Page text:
Matrix multiplication after removing rows

I'm completely stuck on the following proof:

$A^{T}_{(j)}A_{(j)} = A^{T}A-a^{T}_{j}a_{j}$

Here $A_{(j)}$ represents the matrix $A$ when leaving out the $j$-th row. $a_{j}$ is the $j$-th row vector of $A$.

I think leaving out the j-th row corresponds to making that row be all 0's. So then each column in $A_{j}$ would receive no component from the j-th row of $A^{T}_{(j)}$ during the multiplication, but I'm having trouble decomposing it to $a_j$ in the first place. Can anyone help? I'd really appreciate it.

Using indices you may write: $$(A^T A)_{kl} = \sum_{m} A_{mk} A_{ml} = \sum_{m\neq j} A_{mk} A_{ml} + A_{jk} A_{jl} = \sum_{m\neq j} A_{mk} A_{ml} + (a_{j})_{k} (a_{j})_{l}$$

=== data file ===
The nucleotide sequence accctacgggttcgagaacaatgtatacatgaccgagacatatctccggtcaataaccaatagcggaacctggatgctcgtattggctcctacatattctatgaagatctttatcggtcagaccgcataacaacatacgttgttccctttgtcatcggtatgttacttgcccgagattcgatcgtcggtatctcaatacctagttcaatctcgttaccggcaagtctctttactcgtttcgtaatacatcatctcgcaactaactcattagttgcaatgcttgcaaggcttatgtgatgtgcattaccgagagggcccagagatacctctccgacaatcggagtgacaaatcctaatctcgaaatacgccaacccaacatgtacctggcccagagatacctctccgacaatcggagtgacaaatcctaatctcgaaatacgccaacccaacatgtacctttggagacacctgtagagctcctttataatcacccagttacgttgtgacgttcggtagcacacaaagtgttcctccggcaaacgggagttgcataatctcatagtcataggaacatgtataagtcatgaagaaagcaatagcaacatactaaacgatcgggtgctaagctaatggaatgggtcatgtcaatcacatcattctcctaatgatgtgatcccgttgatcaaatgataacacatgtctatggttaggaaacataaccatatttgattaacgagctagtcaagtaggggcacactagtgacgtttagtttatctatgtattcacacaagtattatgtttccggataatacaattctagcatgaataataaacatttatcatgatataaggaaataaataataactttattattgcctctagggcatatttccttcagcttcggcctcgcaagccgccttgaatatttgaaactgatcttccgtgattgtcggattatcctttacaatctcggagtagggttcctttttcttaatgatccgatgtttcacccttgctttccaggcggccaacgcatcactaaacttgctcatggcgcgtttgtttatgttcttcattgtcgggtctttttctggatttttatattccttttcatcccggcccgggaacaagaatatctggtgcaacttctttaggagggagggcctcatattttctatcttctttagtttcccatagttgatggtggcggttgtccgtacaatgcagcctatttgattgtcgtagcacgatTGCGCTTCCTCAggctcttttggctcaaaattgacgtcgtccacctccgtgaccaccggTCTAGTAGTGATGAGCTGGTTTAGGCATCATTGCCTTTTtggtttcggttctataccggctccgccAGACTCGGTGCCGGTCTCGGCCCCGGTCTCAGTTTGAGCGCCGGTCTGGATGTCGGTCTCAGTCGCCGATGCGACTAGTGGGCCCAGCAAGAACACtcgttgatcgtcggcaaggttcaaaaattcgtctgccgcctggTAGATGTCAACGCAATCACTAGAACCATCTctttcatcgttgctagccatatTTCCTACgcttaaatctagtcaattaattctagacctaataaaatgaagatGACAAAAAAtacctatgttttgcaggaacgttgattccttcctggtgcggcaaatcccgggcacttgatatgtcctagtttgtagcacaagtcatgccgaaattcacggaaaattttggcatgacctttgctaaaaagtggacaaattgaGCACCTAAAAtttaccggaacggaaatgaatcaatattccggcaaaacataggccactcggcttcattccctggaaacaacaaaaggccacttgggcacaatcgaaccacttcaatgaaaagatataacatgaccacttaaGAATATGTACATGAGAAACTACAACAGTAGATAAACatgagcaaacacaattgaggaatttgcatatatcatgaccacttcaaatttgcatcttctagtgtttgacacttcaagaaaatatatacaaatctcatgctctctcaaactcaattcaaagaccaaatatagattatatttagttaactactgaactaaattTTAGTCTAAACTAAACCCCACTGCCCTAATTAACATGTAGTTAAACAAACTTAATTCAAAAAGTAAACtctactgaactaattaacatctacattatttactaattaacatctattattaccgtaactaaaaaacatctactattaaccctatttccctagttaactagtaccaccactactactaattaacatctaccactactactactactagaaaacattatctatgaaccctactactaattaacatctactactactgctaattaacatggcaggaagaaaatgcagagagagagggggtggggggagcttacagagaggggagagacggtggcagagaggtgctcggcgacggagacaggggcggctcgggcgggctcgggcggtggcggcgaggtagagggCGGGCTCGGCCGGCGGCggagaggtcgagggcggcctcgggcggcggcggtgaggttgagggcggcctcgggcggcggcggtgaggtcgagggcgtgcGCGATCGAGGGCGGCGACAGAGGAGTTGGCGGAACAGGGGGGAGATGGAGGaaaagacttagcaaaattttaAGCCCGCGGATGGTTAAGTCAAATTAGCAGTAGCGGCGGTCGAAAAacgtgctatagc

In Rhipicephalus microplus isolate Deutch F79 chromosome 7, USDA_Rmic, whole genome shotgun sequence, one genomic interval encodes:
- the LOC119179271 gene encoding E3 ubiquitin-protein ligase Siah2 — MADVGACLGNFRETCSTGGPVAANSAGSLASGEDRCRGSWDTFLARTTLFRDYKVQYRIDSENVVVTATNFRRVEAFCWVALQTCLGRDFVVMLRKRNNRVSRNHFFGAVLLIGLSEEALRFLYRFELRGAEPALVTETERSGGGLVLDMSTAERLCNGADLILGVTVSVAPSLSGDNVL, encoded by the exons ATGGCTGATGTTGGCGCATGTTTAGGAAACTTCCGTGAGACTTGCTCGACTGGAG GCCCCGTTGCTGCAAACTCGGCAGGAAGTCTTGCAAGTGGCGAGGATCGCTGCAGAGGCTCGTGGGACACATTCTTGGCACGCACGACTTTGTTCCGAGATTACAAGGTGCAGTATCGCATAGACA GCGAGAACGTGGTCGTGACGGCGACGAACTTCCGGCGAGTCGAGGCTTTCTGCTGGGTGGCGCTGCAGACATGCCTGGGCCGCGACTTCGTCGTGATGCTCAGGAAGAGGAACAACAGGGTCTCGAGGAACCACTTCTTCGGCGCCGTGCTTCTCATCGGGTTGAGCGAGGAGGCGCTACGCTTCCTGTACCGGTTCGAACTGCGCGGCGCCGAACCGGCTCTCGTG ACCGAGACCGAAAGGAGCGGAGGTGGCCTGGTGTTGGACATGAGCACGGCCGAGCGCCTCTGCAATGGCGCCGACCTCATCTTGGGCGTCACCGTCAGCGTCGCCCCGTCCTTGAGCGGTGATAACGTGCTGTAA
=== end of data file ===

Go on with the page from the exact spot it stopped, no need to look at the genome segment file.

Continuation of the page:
• k and l are indeed the column indices. The product of two matrices $B$ and $A$ may be written $(BA)_{kl} = \sum_m B_{km} A_{ml}$ which you use on $B=A^T$ (whence reverse indices). In the second and third sum I omit the j'th element (which corresponds to removing the j'th row in $A$. Commented Oct 12, 2016 at 21:15